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    So Gill help Jerry get his silver leaf get to the same pressures as the mechanical air gauges, like they should. Thats no good.
    Last edited by Joe Camper; 10-11-2018 at 03:52 PM.
    1990 Peterbuilt 377
    3406 B Caterpillar
    9 Speed Roadranger
    708 243 7871

  7. #7
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    Jerry,

    Put a gauge on the air lines at the SL transducers in the driver's bay and see if SL is correct. If not, there may be a calibration setting in the dash. It's been too long for me to remember. If calibration is necessary, a quick call to SL should get you the answer.


    Gil and Durlene
    2003 H-3 Hoffman Conversion

  8. #8
    Join Date
    Mar 2017
    Location
    Kerby
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    Thanks for all the suggestions. I will try them today and report back. Through this process maybe I can better understand the interaction between the Prevost engine driven compressor and its two air tanks, the aux compressor and the level low system. So far I have only used the aux compressor before cold start in the morning to tension the belts and for airing up tires. With no slides and no interior air doors there is not much need for air when parked. The coach does not leak down over night, but will leak down all around over several days. It comes to ride height quickly and easily. The only issue is raising the front above ride height when necessary to level. The auto level function appears to work correctly otherwise.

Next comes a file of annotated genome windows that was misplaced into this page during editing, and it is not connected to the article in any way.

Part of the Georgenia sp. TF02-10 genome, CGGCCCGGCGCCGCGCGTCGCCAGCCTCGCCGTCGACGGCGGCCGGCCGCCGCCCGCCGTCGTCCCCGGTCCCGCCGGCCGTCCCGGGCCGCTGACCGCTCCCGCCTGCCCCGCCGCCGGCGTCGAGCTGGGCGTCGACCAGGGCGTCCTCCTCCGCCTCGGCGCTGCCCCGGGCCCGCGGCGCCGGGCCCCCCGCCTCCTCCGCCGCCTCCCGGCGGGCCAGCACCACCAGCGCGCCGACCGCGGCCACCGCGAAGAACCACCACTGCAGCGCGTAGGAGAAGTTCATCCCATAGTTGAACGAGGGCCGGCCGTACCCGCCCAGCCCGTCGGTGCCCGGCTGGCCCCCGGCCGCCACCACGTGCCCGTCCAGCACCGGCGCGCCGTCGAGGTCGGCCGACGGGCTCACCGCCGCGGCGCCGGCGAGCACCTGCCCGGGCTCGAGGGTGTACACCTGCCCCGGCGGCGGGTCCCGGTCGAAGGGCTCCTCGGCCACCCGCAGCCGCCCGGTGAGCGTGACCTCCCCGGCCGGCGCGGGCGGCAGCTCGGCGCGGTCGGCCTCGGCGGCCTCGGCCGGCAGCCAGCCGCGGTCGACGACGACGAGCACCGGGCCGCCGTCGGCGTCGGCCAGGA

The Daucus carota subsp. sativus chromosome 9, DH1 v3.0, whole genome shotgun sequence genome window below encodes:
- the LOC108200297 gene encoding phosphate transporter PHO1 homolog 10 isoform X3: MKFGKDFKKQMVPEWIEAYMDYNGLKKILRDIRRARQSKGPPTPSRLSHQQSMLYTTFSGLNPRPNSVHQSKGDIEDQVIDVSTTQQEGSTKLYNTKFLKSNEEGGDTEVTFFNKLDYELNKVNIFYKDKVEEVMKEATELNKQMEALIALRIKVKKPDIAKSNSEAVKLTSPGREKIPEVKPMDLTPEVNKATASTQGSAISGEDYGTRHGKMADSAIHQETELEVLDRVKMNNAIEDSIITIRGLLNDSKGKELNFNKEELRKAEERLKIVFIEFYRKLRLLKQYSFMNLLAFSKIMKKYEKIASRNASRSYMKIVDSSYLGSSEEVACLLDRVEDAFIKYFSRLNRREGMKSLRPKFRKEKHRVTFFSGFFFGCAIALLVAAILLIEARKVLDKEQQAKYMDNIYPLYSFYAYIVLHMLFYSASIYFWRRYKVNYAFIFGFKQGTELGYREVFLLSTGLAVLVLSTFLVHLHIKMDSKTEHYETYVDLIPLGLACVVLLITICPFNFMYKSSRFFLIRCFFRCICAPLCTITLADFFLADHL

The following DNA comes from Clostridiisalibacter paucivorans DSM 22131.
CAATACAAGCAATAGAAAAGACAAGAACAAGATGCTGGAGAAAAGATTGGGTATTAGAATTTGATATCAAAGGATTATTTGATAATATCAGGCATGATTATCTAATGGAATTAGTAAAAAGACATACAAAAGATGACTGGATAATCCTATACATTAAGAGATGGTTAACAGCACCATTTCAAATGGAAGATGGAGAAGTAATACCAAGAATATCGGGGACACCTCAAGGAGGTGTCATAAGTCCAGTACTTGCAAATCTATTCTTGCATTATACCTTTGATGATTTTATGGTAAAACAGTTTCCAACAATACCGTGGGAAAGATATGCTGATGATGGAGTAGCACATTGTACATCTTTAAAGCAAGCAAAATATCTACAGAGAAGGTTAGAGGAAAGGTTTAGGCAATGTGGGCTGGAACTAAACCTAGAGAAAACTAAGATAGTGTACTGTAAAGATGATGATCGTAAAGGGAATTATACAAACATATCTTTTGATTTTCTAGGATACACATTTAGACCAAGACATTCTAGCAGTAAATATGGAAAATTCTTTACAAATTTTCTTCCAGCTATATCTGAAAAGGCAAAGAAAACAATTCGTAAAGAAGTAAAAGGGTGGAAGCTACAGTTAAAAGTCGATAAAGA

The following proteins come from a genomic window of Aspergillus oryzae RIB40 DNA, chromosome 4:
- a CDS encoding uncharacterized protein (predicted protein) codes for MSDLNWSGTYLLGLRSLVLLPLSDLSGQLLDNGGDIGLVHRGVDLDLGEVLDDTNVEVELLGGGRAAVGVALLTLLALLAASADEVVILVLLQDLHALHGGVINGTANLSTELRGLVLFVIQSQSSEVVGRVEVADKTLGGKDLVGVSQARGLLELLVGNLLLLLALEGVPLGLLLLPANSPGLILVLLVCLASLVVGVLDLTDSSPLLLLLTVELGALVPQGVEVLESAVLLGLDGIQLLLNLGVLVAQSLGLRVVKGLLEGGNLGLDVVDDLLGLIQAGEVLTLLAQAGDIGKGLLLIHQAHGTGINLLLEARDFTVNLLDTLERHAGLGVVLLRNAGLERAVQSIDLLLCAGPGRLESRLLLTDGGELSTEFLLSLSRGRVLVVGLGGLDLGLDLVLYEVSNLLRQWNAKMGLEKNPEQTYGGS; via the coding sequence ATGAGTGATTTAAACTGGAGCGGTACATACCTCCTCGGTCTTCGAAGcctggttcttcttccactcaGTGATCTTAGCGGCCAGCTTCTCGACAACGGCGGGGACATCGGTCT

Jerry Work
    Kerby, Oregon
    1997 Prevost Country Coach
    40 foot, no slides, 100k miles
    Now after one year 110k miles

  9. #9
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    Mar 2017
    Location
    Kerby